National Pollinator Week: Teaching kids the real birds and bees

Parents can offer kids a perfect out-of-school science lesson by teaching them how flowers grow, thanks to the work of bugs and other animals that pollinate. 

By , Guest blogger

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    Honeybees populate a comb at Honey Hill Orchard in Waterman, Ill. on June 5.
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June 16-22 is National Pollinator Week. It’s a week to celebrate and educate about pollinating animals, such as bees, birds, butterflies, bats, beetles, and others, which are extremely vital to our ecosystem. Pollinators support much of our wildlife, lands and watersheds.

According to the US Forest Service, nearly 80 percent of the 1,400 crop plants grown around the world that produce all of our food and plant-based industrial products require pollination by animals.

There are many simple ways to welcome pollinators into our home gardens and other outdoor spaces. In addition to helping the earth’s ecosystem and food supply, you’ll also experience the fascination and wonder that comes from observing the animals you attract. Here are a few ways to get more involved:

Recommended: 10 Timeless backyard games for warm weather fun

Find or add an event through Pollinator Partnership, a wonderful resource about pollinators year-round.

Garden for wildlife with tons of tips and guides from the National Wildlife Federation, which offers a Certified Backyard Habitat Program.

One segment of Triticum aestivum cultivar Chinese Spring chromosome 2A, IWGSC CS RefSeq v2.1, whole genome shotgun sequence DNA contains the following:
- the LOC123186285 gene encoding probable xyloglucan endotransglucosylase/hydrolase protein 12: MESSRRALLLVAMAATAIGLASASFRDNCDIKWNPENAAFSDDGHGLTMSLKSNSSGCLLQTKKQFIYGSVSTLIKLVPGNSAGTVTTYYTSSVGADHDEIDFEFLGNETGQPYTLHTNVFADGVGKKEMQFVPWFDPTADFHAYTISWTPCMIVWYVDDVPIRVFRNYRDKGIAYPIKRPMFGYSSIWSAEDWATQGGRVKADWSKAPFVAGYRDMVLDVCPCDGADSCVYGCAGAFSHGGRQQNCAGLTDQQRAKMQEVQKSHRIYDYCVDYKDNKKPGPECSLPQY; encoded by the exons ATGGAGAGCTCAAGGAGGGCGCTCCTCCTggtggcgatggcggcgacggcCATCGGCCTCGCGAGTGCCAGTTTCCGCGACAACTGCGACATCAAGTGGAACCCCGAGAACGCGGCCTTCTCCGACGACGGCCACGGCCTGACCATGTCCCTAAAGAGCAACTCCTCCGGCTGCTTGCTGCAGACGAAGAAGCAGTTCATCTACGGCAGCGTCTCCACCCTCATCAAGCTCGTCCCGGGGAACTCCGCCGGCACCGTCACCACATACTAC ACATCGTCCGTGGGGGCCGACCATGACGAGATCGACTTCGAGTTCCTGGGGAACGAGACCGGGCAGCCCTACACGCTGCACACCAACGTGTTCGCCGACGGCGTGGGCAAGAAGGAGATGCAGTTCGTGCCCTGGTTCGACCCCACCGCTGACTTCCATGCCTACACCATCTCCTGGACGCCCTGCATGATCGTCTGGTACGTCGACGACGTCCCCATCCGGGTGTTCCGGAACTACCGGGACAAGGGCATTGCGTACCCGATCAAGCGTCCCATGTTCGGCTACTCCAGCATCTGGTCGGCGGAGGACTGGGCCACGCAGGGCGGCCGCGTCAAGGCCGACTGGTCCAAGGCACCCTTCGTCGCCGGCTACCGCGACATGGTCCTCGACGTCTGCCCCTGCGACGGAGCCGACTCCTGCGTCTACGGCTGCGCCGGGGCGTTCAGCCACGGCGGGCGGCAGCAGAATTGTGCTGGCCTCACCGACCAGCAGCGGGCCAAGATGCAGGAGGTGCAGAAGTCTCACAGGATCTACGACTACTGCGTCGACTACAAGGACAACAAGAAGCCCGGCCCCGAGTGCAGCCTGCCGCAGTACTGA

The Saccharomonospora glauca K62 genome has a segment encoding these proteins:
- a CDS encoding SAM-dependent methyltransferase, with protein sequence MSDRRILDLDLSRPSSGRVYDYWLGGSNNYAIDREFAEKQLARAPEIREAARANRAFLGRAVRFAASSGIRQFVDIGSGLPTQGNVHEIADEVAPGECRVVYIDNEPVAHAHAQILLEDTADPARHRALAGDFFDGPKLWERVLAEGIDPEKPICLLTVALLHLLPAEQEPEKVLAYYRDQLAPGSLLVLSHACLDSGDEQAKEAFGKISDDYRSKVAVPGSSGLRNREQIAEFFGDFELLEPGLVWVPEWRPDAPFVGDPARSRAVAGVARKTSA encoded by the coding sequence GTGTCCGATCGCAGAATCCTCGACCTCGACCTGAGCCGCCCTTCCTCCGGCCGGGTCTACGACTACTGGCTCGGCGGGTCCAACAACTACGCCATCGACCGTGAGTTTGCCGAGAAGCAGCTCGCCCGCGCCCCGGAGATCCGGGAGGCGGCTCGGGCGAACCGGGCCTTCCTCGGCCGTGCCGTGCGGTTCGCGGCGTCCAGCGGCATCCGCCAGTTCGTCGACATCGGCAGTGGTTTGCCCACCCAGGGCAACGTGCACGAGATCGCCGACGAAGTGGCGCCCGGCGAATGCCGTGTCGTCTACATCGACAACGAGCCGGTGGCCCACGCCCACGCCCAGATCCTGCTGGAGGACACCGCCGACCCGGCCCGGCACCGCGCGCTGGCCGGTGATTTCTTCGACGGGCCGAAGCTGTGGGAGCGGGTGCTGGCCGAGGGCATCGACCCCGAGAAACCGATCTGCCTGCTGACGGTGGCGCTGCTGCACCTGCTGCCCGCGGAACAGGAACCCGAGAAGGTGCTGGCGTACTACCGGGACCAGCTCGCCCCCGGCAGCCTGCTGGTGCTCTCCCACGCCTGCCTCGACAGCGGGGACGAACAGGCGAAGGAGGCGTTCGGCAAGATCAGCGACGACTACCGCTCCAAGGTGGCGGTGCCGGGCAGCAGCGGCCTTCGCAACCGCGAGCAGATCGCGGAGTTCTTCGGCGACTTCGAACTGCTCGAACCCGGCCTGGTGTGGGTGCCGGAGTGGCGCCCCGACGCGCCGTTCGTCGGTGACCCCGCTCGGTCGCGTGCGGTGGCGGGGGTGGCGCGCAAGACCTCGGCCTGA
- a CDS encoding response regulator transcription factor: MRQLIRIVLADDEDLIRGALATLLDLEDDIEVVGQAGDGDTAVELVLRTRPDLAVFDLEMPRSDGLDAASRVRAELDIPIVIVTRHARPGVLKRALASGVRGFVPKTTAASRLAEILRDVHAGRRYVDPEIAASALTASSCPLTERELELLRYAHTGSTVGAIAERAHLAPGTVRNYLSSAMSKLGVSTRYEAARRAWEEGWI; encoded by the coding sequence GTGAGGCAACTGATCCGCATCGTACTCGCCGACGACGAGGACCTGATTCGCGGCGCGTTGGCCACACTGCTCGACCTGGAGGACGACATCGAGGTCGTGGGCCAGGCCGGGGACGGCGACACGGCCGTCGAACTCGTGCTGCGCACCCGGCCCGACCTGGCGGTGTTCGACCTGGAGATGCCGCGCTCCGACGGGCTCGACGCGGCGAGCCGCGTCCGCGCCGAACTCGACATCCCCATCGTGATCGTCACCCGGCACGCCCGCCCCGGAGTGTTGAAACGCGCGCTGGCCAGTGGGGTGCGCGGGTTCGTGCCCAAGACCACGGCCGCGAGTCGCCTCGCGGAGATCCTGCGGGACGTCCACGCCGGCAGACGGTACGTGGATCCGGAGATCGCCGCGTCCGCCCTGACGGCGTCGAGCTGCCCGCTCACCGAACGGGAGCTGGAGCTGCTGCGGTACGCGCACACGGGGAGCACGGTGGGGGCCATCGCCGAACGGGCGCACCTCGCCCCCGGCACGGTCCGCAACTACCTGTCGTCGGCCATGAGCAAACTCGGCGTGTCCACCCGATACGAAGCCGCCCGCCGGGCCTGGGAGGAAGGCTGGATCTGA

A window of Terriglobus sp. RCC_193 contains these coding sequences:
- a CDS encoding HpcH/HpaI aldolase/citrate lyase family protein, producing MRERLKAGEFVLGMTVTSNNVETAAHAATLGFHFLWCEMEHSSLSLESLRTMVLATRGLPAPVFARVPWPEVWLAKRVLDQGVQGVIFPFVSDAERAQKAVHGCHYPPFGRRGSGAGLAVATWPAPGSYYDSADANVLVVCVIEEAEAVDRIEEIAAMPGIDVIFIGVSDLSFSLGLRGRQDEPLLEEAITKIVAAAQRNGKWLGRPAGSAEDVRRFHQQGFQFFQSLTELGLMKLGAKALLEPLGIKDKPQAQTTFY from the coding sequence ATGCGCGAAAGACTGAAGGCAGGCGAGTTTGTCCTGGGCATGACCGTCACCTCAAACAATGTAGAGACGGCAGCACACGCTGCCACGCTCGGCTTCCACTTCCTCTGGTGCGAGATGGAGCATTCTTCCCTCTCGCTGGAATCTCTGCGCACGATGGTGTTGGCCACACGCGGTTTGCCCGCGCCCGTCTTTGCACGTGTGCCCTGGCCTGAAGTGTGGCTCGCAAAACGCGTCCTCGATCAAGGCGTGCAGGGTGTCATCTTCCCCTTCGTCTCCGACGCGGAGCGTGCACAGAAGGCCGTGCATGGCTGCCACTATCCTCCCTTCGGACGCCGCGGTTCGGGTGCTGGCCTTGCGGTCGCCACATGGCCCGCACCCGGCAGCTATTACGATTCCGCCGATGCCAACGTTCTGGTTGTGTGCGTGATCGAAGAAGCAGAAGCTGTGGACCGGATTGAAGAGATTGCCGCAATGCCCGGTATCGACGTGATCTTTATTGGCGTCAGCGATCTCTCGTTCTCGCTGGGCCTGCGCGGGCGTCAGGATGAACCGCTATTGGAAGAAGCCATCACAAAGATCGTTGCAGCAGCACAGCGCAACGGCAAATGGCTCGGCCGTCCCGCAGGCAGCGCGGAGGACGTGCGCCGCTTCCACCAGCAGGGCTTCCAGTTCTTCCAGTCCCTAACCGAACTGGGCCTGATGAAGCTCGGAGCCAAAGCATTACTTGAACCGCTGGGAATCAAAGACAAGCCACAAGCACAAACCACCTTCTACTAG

Check out NWF gardeners’ favorite plants for attracting pollinators.

Find more information about gardening for wildlife from the U.S. Fish and Wildlife Service.

Join the Great Sunflower Project and many other citizen science projects that allow you to help researchers right from your own backyard or a local park.

Spring at the Bird Cafe and bird feeder activity.

Make a quick and easy bird feeder to attract and observe birds.

The Christian Science Monitor has assembled a diverse group of the best family and parenting bloggers out there. Our contributing and guest bloggers are not employed or directed by the Monitor, and the views expressed are the bloggers' own, as is responsibility for the content of their blogs. Susan Sachs Lipman blogs at Slow Family Online.

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